A complaint to the Washington State Human Rights Commission filed last November by a Westgate QFC employee continues to be unresolved 10 months later, but QFC said it is working to address the issues that sparked the complaint about the Edmonds store.
The complaint, filed by a 21-year-old QFC courtesy clerk, alleges discrimination directed at her due to her developmental disabilities. Her complaint states that she suffered reduced hours and was subjected to a hostile work environment in which derogatory statements, slurs and inappropriate actions directed against developmentally disabled persons were tolerated and abetted by store management. The complaint also alleges that these problems began when the current manager, Pamela Franklin, was transferred to the store.
The employee filing the complaint is the daughter of former Edmonds School Board member Susan Paine, and Paine spoke to My Edmonds News on behalf of her daughter, who will be identified in this article as B.
B. began working at QFC in September 2010 as part of the school district’s VOICE (Vocational Opportunities In Community Experiences) program, which partners with local businesses to help young adults with intellectual disabilities find employment opportunities and community experiences.
Her success working at QFC through VOICE led to her being hired as a paid part-time employee the next year.
According to Paine, her daughter enjoyed her job, receiving positive feedback from customers and co-workers. But problems began when the current manager was transferred to the store.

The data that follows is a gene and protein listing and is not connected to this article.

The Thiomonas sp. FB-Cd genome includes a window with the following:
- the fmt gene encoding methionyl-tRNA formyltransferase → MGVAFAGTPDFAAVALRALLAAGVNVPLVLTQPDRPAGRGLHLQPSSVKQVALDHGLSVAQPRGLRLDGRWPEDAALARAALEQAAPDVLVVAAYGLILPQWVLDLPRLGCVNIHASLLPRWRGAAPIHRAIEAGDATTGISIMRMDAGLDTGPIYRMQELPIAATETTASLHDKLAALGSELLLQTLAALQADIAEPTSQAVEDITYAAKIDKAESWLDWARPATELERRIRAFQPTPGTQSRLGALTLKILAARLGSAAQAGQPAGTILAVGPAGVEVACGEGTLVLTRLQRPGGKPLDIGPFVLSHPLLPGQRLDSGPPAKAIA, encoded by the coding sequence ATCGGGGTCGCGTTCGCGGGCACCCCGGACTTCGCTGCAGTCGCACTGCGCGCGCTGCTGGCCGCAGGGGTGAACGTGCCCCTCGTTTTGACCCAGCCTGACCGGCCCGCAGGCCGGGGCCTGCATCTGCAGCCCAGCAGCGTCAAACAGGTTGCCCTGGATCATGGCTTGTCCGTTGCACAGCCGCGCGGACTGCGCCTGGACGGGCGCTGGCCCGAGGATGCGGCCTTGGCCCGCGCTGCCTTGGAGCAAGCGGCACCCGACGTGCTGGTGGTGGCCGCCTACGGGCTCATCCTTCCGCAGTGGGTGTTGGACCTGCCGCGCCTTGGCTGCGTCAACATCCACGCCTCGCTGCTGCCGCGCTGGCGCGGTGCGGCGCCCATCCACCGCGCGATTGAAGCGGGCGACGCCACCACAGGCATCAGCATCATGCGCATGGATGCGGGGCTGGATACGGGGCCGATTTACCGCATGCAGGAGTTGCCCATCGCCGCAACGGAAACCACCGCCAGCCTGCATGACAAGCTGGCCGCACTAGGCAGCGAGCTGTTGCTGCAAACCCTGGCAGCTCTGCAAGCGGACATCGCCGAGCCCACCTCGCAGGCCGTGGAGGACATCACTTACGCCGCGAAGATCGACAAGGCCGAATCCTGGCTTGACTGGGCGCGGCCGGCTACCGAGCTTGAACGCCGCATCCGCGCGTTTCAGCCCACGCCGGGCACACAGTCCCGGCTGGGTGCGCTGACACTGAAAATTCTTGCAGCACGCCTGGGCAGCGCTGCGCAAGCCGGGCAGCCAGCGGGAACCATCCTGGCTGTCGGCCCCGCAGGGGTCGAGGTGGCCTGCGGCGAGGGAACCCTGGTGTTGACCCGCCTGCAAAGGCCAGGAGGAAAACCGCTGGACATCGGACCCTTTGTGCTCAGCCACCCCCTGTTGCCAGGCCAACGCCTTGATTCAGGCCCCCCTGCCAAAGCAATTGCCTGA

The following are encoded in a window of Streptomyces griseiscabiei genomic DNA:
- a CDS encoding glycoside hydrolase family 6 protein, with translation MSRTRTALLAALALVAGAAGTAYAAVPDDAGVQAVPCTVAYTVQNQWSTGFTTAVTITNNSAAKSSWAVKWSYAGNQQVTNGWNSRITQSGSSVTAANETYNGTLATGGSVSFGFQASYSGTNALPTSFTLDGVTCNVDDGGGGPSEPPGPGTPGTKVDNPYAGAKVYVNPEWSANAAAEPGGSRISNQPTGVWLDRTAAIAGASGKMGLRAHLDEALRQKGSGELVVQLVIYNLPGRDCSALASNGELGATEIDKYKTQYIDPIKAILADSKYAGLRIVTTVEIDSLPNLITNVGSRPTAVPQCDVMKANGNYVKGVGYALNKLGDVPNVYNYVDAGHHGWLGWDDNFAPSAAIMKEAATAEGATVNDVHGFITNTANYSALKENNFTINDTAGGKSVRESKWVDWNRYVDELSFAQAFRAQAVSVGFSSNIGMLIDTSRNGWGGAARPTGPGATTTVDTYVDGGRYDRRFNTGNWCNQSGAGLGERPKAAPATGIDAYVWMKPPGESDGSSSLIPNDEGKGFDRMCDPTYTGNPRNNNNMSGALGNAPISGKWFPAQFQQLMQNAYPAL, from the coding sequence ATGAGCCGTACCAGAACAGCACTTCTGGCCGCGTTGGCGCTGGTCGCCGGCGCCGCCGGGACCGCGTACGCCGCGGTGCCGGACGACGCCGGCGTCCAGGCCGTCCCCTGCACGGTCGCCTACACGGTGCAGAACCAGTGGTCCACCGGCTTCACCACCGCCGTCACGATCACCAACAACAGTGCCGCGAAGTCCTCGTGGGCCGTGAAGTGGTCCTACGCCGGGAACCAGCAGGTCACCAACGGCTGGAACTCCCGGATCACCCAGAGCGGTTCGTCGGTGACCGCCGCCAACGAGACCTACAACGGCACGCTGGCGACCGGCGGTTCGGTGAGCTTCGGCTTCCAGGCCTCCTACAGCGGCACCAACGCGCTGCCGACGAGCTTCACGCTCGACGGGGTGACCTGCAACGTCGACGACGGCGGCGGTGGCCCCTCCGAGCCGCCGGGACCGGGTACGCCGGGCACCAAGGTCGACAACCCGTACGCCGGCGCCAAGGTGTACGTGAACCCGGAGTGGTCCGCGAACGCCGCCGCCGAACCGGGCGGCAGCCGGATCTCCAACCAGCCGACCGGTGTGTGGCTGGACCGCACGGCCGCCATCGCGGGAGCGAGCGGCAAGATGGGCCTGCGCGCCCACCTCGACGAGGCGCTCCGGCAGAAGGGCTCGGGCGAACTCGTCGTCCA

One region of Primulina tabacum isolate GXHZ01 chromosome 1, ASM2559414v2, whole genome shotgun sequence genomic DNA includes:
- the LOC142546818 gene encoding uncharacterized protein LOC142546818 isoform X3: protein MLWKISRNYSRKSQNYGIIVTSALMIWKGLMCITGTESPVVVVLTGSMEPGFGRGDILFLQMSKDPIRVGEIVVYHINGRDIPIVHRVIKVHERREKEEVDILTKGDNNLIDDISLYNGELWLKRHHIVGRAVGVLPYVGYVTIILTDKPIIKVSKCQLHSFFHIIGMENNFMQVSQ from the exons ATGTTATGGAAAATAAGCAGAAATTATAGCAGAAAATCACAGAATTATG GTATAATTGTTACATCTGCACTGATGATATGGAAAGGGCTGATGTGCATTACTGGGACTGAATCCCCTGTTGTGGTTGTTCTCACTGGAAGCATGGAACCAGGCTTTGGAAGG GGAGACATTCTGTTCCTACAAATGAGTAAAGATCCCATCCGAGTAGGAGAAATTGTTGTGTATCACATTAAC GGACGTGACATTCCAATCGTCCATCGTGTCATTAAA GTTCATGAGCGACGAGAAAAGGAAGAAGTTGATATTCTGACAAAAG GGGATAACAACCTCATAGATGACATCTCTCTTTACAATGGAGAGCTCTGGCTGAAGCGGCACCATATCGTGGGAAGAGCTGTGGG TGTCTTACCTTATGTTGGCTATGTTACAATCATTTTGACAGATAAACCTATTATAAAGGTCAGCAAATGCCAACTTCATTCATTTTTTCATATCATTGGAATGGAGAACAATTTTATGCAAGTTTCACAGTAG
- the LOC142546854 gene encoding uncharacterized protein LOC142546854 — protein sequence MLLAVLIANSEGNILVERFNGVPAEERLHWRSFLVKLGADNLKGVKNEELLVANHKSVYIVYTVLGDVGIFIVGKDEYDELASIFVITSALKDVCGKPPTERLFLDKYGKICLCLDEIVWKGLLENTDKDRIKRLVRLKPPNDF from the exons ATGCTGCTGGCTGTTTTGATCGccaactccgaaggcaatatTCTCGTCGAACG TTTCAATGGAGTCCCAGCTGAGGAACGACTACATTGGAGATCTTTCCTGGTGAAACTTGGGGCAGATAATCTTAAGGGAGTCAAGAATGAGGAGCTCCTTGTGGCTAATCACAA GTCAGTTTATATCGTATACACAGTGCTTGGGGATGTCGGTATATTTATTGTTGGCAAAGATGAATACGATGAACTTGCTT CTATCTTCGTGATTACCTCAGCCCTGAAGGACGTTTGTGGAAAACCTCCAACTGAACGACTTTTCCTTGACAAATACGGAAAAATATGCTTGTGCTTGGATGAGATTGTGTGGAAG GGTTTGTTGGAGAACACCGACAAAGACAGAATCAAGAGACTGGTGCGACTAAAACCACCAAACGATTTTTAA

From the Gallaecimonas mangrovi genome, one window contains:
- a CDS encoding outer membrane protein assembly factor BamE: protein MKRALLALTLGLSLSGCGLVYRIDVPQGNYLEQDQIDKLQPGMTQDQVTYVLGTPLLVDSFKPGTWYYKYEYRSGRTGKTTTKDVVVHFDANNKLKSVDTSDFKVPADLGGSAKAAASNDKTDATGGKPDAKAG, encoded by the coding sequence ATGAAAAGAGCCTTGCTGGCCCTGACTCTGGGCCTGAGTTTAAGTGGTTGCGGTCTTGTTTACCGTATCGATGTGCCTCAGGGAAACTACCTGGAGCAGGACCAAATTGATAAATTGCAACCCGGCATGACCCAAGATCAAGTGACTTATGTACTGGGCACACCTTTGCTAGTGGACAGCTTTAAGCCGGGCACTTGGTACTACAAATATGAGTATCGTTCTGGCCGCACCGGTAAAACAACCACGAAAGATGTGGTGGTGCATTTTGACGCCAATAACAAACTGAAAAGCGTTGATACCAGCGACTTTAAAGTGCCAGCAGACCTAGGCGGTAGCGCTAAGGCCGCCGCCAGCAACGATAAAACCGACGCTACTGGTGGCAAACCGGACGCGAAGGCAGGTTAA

After filing the complaint on her daughter’s behalf, Paine worked with QFC to have B. transferred to the QFC store at 76th and 196th. “She would come home crying because of the way she was treated at Westgate QFC, and we just needed to get her out of there,” Paine said. “At the new store she’s happy and looks forward to going to work again.”
However, problems at the Westgate QFC continued.
On the evening of May 6, Susan Paine was at the Westgate QFC checkout stand and witnessed an interaction between three employees that included name-calling and slandering of a fellow employee with developmental disabilities. “I have never seen an uglier display of disrespect in my entire career,” she said. She said the name-calling showed “utter contempt,” and that this “blatant display of workplace disrespect” was witnessed by several other customers.
“I had hoped that in the intervening months since my daughter’s transfer the cultural climate at Westgate QFC might improve,” she said. “Apparently I was wrong.”
In response to this incident, Paine wrote a letter expressing her outrage to the Edmonds Mayor and City Council, the Edmonds School Superintendent and Board, QFC regional management, and Kroger management (Kroger is the parent company of QFC).
QFC was quick to respond.
On May 9, QFC Human Resources Director Sara Freitag sent a letter to the recipients of Paine’s letter in which she stressed that QFC is taking these issues “very seriously.” She stated that QFC had already responded to the Human Rights Commission about the initial complaint, was dealing with the employees involved in the May 6 incident “swiftly and appropriately,” and was taking immediate steps to ensure that incidents like this do not recur. These include a commitment to work directly with ARC ( Advocates for the Rights of Citizens with disabilities) of Snohomish County, the premier organization advocating for the rights of citizens with developmental disabilities, to implement a comprehensive training program for QFC employees.